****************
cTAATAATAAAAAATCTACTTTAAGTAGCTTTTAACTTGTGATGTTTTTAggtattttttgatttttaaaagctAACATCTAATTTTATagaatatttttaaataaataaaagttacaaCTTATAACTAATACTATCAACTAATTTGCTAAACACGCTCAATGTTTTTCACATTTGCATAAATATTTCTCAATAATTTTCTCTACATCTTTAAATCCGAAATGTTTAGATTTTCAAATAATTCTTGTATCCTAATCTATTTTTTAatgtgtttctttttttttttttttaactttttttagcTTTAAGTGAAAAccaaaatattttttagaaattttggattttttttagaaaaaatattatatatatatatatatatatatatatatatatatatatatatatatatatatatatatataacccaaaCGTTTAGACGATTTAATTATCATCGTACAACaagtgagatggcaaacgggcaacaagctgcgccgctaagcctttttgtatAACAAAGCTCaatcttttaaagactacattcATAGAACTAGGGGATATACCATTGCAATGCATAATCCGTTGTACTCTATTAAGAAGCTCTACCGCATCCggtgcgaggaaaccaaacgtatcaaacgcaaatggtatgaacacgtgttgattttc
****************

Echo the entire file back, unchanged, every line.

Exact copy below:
cTAATAATAAAAAATCTACTTTAAGTAGCTTTTAACTTGTGATGTTTTTAggtattttttgatttttaaaagctAACATCTAATTTTATagaatatttttaaataaataaaagttacaaCTTATAACTAATACTATCAACTAATTTGCTAAACACGCTCAATGTTTTTCACATTTGCATAAATATTTCTCAATAATTTTCTCTACATCTTTAAATCCGAAATGTTTAGATTTTCAAATAATTCTTGTATCCTAATCTATTTTTTAatgtgtttctttttttttttttttaactttttttagcTTTAAGTGAAAAccaaaatattttttagaaattttggattttttttagaaaaaatattatatatatatatatatatatatatatatatatatatatatatatatatatatatatatataacccaaaCGTTTAGACGATTTAATTATCATCGTACAACaagtgagatggcaaacgggcaacaagctgcgccgctaagcctttttgtatAACAAAGCTCaatcttttaaagactacattcATAGAACTAGGGGATATACCATTGCAATGCATAATCCGTTGTACTCTATTAAGAAGCTCTACCGCATCCggtgcgaggaaaccaaacgtatcaaacgcaaatggtatgaacacgtgttgattttc